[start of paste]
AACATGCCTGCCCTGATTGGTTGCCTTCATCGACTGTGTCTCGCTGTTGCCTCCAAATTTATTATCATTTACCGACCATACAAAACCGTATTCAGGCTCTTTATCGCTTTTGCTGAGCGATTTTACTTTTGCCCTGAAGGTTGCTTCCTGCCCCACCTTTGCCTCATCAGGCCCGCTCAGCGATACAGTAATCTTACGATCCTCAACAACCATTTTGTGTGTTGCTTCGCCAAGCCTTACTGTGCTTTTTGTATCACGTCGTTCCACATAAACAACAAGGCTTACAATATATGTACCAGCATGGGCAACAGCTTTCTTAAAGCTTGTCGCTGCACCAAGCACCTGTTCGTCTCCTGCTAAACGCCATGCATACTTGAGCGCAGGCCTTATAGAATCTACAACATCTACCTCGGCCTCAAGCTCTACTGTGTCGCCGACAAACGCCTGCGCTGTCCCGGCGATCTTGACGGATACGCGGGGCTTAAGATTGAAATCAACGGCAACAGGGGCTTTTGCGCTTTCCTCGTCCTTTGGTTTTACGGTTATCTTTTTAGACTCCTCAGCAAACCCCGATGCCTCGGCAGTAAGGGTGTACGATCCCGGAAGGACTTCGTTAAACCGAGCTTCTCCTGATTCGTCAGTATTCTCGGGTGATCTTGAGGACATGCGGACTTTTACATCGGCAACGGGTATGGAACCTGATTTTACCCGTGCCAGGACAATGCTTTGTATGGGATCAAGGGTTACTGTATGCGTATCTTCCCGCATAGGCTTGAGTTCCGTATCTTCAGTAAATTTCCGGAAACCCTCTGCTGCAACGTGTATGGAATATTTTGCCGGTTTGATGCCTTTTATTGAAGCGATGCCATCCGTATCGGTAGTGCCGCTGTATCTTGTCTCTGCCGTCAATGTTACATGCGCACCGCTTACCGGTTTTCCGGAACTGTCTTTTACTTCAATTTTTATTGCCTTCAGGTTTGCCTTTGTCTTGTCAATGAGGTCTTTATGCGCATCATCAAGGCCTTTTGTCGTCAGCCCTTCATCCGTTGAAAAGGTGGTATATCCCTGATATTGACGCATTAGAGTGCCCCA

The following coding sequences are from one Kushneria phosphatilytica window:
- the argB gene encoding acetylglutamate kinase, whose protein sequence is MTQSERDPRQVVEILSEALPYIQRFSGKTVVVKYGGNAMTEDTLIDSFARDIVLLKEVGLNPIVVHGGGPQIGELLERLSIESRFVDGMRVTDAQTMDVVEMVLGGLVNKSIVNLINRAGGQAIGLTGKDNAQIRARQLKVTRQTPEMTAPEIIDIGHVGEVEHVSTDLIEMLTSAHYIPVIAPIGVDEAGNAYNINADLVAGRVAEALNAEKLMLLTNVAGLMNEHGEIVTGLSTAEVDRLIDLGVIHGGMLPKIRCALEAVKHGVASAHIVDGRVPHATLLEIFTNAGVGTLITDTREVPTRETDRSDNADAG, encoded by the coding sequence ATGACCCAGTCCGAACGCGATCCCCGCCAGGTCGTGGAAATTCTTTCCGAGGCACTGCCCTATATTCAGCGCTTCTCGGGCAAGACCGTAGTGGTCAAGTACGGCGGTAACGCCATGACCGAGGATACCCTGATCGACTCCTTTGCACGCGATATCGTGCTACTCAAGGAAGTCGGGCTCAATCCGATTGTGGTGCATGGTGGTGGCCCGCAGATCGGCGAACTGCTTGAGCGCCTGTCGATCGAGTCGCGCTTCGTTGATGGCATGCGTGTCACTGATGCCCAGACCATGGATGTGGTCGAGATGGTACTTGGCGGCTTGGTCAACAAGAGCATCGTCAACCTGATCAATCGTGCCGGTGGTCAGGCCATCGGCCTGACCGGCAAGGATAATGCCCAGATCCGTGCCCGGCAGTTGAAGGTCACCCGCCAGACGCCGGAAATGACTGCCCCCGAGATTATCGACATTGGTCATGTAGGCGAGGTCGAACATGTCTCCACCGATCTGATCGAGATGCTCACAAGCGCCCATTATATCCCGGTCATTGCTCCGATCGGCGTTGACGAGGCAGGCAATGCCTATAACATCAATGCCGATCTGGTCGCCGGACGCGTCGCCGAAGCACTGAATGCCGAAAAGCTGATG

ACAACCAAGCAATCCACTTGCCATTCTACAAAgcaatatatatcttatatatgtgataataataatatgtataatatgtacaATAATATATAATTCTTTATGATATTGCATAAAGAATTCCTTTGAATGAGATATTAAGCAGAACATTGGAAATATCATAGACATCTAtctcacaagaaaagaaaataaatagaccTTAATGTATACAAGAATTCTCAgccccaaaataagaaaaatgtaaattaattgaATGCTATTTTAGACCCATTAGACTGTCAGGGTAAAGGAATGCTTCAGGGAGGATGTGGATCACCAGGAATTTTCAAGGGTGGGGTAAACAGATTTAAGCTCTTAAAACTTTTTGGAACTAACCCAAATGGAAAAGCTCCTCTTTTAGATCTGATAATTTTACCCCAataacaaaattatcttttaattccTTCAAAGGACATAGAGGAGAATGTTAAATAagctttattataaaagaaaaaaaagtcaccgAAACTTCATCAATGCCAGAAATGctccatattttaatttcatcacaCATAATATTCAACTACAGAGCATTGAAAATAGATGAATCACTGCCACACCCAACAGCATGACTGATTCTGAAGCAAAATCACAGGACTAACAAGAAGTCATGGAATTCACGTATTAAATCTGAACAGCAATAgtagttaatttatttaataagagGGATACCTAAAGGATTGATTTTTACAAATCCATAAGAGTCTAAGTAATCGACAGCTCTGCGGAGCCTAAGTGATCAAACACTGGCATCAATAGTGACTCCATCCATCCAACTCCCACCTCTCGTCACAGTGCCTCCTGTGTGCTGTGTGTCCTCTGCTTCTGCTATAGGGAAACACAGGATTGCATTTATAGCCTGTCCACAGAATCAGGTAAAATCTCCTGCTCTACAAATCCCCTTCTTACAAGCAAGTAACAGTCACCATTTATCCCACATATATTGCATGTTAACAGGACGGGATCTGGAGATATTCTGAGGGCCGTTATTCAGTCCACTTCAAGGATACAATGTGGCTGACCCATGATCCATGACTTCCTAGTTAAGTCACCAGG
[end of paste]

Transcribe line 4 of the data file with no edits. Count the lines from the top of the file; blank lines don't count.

ACAACCAAGCAATCCACTTGCCATTCTACAAAgcaatatatatcttatatatgtgataataataatatgtataatatgtacaATAATATATAATTCTTTATGATATTGCATAAAGAATTCCTTTGAATGAGATATTAAGCAGAACATTGGAAATATCATAGACATCTAtctcacaagaaaagaaaataaatagaccTTAATGTATACAAGAATTCTCAgccccaaaataagaaaaatgtaaattaattgaATGCTATTTTAGACCCATTAGACTGTCAGGGTAAAGGAATGCTTCAGGGAGGATGTGGATCACCAGGAATTTTCAAGGGTGGGGTAAACAGATTTAAGCTCTTAAAACTTTTTGGAACTAACCCAAATGGAAAAGCTCCTCTTTTAGATCTGATAATTTTACCCCAataacaaaattatcttttaattccTTCAAAGGACATAGAGGAGAATGTTAAATAagctttattataaaagaaaaaaaagtcaccgAAACTTCATCAATGCCAGAAATGctccatattttaatttcatcacaCATAATATTCAACTACAGAGCATTGAAAATAGATGAATCACTGCCACACCCAACAGCATGACTGATTCTGAAGCAAAATCACAGGACTAACAAGAAGTCATGGAATTCACGTATTAAATCTGAACAGCAATAgtagttaatttatttaataagagGGATACCTAAAGGATTGATTTTTACAAATCCATAAGAGTCTAAGTAATCGACAGCTCTGCGGAGCCTAAGTGATCAAACACTGGCATCAATAGTGACTCCATCCATCCAACTCCCACCTCTCGTCACAGTGCCTCCTGTGTGCTGTGTGTCCTCTGCTTCTGCTATAGGGAAACACAGGATTGCATTTATAGCCTGTCCACAGAATCAGGTAAAATCTCCTGCTCTACAAATCCCCTTCTTACAAGCAAGTAACAGTCACCATTTATCCCACATATATTGCATGTTAACAGGACGGGATCTGGAGATATTCTGAGGGCCGTTATTCAGTCCACTTCAAGGATACAATGTGGCTGACCCATGATCCATGACTTCCTAGTTAAGTCACCAGG